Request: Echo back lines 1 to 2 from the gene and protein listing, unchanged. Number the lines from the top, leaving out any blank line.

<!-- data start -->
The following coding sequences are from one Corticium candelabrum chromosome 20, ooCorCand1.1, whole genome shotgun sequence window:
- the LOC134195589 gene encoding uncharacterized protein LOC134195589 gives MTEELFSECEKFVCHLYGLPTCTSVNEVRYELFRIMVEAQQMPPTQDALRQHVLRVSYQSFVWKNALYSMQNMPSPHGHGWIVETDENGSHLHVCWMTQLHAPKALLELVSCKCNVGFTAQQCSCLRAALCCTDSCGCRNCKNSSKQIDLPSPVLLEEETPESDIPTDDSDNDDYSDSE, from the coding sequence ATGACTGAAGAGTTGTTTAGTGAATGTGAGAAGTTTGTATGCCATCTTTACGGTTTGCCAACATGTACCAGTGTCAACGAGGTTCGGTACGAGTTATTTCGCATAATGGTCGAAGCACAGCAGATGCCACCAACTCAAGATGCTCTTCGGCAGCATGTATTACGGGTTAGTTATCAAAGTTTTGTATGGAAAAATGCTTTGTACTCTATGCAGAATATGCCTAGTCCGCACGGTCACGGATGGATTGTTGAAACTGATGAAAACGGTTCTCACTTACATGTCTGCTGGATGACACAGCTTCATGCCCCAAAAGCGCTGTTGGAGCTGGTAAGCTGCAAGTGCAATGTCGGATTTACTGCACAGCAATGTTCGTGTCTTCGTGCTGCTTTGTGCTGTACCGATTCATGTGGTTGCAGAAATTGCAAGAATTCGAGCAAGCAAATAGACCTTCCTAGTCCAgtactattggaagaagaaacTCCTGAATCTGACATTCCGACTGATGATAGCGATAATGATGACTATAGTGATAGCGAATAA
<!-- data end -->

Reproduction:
The following coding sequences are from one Corticium candelabrum chromosome 20, ooCorCand1.1, whole genome shotgun sequence window:
- the LOC134195589 gene encoding uncharacterized protein LOC134195589 gives MTEELFSECEKFVCHLYGLPTCTSVNEVRYELFRIMVEAQQMPPTQDALRQHVLRVSYQSFVWKNALYSMQNMPSPHGHGWIVETDENGSHLHVCWMTQLHAPKALLELVSCKCNVGFTAQQCSCLRAALCCTDSCGCRNCKNSSKQIDLPSPVLLEEETPESDIPTDDSDNDDYSDSE, from the coding sequence ATGACTGAAGAGTTGTTTAGTGAATGTGAGAAGTTTGTATGCCATCTTTACGGTTTGCCAACATGTACCAGTGTCAACGAGGTTCGGTACGAGTTATTTCGCATAATGGTCGAAGCACAGCAGATGCCACCAACTCAAGATGCTCTTCGGCAGCATGTATTACGGGTTAGTTATCAAAGTTTTGTATGGAAAAATGCTTTGTACTCTATGCAGAATATGCCTAGTCCGCACGGTCACGGATGGATTGTTGAAACTGATGAAAACGGTTCTCACTTACATGTCTGCTGGATGACACAGCTTCATGCCCCAAAAGCGCTGTTGGAGCTGGTAAGCTGCAAGTGCAATGTCGGATTTACTGCACAGCAATGTTCGTGTCTTCGTGCTGCTTTGTGCTGTACCGATTCATGTGGTTGCAGAAATTGCAAGAATTCGAGCAAGCAAATAGACCTTCCTAGTCCAgtactattggaagaagaaacTCCTGAATCTGACATTCCGACTGATGATAGCGATAATGATGACTATAGTGATAGCGAATAA